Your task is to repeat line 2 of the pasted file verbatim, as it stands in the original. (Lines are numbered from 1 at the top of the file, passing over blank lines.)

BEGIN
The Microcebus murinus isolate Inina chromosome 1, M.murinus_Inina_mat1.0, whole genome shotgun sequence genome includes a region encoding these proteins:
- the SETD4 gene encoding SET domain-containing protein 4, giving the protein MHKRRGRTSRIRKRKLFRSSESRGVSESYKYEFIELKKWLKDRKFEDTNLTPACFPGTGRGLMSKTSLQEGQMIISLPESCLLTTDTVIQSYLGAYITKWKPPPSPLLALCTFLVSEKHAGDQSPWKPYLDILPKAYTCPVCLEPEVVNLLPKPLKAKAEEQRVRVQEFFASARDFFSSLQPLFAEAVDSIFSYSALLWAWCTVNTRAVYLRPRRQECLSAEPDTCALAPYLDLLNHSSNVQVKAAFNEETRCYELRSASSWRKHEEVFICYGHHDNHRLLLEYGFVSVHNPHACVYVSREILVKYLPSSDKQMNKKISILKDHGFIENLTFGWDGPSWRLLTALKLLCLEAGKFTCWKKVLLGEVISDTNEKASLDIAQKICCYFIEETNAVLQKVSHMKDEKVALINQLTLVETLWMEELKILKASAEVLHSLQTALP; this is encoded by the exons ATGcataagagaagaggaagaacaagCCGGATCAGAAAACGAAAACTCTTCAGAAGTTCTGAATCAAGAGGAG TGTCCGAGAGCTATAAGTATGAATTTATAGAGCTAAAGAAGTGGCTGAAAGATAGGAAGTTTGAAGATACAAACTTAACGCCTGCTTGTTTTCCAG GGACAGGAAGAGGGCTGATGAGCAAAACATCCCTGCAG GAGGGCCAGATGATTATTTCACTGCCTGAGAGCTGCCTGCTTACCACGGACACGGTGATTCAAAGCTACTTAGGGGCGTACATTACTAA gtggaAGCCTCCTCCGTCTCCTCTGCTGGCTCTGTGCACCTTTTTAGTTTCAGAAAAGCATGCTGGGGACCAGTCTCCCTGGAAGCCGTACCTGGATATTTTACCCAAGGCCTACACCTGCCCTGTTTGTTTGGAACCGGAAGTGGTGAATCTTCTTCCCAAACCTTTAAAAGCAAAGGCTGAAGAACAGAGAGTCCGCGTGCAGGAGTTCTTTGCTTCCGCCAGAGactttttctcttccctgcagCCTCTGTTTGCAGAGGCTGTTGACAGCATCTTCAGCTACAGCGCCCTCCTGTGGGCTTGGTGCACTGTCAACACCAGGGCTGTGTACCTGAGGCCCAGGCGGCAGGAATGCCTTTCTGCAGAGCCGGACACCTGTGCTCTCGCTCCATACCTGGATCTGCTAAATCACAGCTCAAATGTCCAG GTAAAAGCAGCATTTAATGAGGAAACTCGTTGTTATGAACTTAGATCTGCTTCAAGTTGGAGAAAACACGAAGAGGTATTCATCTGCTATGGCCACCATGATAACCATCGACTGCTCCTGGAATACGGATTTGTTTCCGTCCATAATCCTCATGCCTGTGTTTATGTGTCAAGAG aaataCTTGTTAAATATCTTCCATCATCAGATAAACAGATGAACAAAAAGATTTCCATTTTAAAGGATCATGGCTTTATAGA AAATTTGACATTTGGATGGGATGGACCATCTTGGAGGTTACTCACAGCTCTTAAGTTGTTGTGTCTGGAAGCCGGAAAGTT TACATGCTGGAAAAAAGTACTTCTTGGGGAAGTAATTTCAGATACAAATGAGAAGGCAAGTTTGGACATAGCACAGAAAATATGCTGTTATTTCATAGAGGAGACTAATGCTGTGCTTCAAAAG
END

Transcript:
- the SETD4 gene encoding SET domain-containing protein 4, giving the protein MHKRRGRTSRIRKRKLFRSSESRGVSESYKYEFIELKKWLKDRKFEDTNLTPACFPGTGRGLMSKTSLQEGQMIISLPESCLLTTDTVIQSYLGAYITKWKPPPSPLLALCTFLVSEKHAGDQSPWKPYLDILPKAYTCPVCLEPEVVNLLPKPLKAKAEEQRVRVQEFFASARDFFSSLQPLFAEAVDSIFSYSALLWAWCTVNTRAVYLRPRRQECLSAEPDTCALAPYLDLLNHSSNVQVKAAFNEETRCYELRSASSWRKHEEVFICYGHHDNHRLLLEYGFVSVHNPHACVYVSREILVKYLPSSDKQMNKKISILKDHGFIENLTFGWDGPSWRLLTALKLLCLEAGKFTCWKKVLLGEVISDTNEKASLDIAQKICCYFIEETNAVLQKVSHMKDEKVALINQLTLVETLWMEELKILKASAEVLHSLQTALP; this is encoded by the exons ATGcataagagaagaggaagaacaagCCGGATCAGAAAACGAAAACTCTTCAGAAGTTCTGAATCAAGAGGAG TGTCCGAGAGCTATAAGTATGAATTTATAGAGCTAAAGAAGTGGCTGAAAGATAGGAAGTTTGAAGATACAAACTTAACGCCTGCTTGTTTTCCAG GGACAGGAAGAGGGCTGATGAGCAAAACATCCCTGCAG GAGGGCCAGATGATTATTTCACTGCCTGAGAGCTGCCTGCTTACCACGGACACGGTGATTCAAAGCTACTTAGGGGCGTACATTACTAA gtggaAGCCTCCTCCGTCTCCTCTGCTGGCTCTGTGCACCTTTTTAGTTTCAGAAAAGCATGCTGGGGACCAGTCTCCCTGGAAGCCGTACCTGGATATTTTACCCAAGGCCTACACCTGCCCTGTTTGTTTGGAACCGGAAGTGGTGAATCTTCTTCCCAAACCTTTAAAAGCAAAGGCTGAAGAACAGAGAGTCCGCGTGCAGGAGTTCTTTGCTTCCGCCAGAGactttttctcttccctgcagCCTCTGTTTGCAGAGGCTGTTGACAGCATCTTCAGCTACAGCGCCCTCCTGTGGGCTTGGTGCACTGTCAACACCAGGGCTGTGTACCTGAGGCCCAGGCGGCAGGAATGCCTTTCTGCAGAGCCGGACACCTGTGCTCTCGCTCCATACCTGGATCTGCTAAATCACAGCTCAAATGTCCAG GTAAAAGCAGCATTTAATGAGGAAACTCGTTGTTATGAACTTAGATCTGCTTCAAGTTGGAGAAAACACGAAGAGGTATTCATCTGCTATGGCCACCATGATAACCATCGACTGCTCCTGGAATACGGATTTGTTTCCGTCCATAATCCTCATGCCTGTGTTTATGTGTCAAGAG aaataCTTGTTAAATATCTTCCATCATCAGATAAACAGATGAACAAAAAGATTTCCATTTTAAAGGATCATGGCTTTATAGA AAATTTGACATTTGGATGGGATGGACCATCTTGGAGGTTACTCACAGCTCTTAAGTTGTTGTGTCTGGAAGCCGGAAAGTT TACATGCTGGAAAAAAGTACTTCTTGGGGAAGTAATTTCAGATACAAATGAGAAGGCAAGTTTGGACATAGCACAGAAAATATGCTGTTATTTCATAGAGGAGACTAATGCTGTGCTTCAAAAG